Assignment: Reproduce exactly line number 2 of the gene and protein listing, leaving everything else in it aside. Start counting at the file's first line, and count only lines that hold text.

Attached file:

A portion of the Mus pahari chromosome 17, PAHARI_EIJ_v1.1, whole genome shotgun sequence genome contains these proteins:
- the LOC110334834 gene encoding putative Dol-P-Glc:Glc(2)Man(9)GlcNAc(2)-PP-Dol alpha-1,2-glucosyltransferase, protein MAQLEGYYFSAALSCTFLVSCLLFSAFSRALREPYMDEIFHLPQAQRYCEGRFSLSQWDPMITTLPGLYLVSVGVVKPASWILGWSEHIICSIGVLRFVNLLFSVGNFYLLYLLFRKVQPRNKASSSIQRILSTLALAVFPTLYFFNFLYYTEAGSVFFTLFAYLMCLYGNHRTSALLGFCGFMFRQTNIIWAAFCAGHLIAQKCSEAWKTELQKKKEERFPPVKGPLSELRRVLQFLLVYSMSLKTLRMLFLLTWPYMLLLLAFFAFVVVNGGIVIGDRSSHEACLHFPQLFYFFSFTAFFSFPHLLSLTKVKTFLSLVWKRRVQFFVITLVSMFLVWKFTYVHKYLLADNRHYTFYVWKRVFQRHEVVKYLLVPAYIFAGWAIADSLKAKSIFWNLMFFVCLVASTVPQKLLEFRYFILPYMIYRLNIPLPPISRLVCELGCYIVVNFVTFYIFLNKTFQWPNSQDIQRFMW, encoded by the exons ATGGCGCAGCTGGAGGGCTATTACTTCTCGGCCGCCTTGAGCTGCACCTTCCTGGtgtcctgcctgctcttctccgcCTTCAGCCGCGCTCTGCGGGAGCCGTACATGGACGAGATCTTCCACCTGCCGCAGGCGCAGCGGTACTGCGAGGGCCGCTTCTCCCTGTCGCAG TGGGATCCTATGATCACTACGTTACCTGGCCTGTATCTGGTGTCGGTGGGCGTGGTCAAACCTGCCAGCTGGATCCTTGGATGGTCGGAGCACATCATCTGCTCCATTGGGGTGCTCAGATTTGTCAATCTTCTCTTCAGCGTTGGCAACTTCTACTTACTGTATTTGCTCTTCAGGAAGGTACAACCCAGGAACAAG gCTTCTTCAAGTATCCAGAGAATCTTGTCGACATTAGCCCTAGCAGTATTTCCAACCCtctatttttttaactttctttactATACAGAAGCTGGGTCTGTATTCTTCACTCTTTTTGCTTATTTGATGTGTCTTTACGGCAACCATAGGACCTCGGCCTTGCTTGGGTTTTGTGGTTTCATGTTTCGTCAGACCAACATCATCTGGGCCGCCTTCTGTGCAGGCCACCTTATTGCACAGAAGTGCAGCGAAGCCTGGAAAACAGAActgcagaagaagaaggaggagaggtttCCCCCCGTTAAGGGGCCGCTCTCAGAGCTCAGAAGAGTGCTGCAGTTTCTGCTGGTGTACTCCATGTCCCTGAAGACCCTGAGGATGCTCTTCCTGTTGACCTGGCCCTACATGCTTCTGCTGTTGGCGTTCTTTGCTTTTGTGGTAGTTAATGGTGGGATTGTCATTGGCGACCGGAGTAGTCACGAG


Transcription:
- the LOC110334834 gene encoding putative Dol-P-Glc:Glc(2)Man(9)GlcNAc(2)-PP-Dol alpha-1,2-glucosyltransferase, protein MAQLEGYYFSAALSCTFLVSCLLFSAFSRALREPYMDEIFHLPQAQRYCEGRFSLSQWDPMITTLPGLYLVSVGVVKPASWILGWSEHIICSIGVLRFVNLLFSVGNFYLLYLLFRKVQPRNKASSSIQRILSTLALAVFPTLYFFNFLYYTEAGSVFFTLFAYLMCLYGNHRTSALLGFCGFMFRQTNIIWAAFCAGHLIAQKCSEAWKTELQKKKEERFPPVKGPLSELRRVLQFLLVYSMSLKTLRMLFLLTWPYMLLLLAFFAFVVVNGGIVIGDRSSHEACLHFPQLFYFFSFTAFFSFPHLLSLTKVKTFLSLVWKRRVQFFVITLVSMFLVWKFTYVHKYLLADNRHYTFYVWKRVFQRHEVVKYLLVPAYIFAGWAIADSLKAKSIFWNLMFFVCLVASTVPQKLLEFRYFILPYMIYRLNIPLPPISRLVCELGCYIVVNFVTFYIFLNKTFQWPNSQDIQRFMW, encoded by the exons ATGGCGCAGCTGGAGGGCTATTACTTCTCGGCCGCCTTGAGCTGCACCTTCCTGGtgtcctgcctgctcttctccgcCTTCAGCCGCGCTCTGCGGGAGCCGTACATGGACGAGATCTTCCACCTGCCGCAGGCGCAGCGGTACTGCGAGGGCCGCTTCTCCCTGTCGCAG TGGGATCCTATGATCACTACGTTACCTGGCCTGTATCTGGTGTCGGTGGGCGTGGTCAAACCTGCCAGCTGGATCCTTGGATGGTCGGAGCACATCATCTGCTCCATTGGGGTGCTCAGATTTGTCAATCTTCTCTTCAGCGTTGGCAACTTCTACTTACTGTATTTGCTCTTCAGGAAGGTACAACCCAGGAACAAG gCTTCTTCAAGTATCCAGAGAATCTTGTCGACATTAGCCCTAGCAGTATTTCCAACCCtctatttttttaactttctttactATACAGAAGCTGGGTCTGTATTCTTCACTCTTTTTGCTTATTTGATGTGTCTTTACGGCAACCATAGGACCTCGGCCTTGCTTGGGTTTTGTGGTTTCATGTTTCGTCAGACCAACATCATCTGGGCCGCCTTCTGTGCAGGCCACCTTATTGCACAGAAGTGCAGCGAAGCCTGGAAAACAGAActgcagaagaagaaggaggagaggtttCCCCCCGTTAAGGGGCCGCTCTCAGAGCTCAGAAGAGTGCTGCAGTTTCTGCTGGTGTACTCCATGTCCCTGAAGACCCTGAGGATGCTCTTCCTGTTGACCTGGCCCTACATGCTTCTGCTGTTGGCGTTCTTTGCTTTTGTGGTAGTTAATGGTGGGATTGTCATTGGCGACCGGAGTAGTCACGAG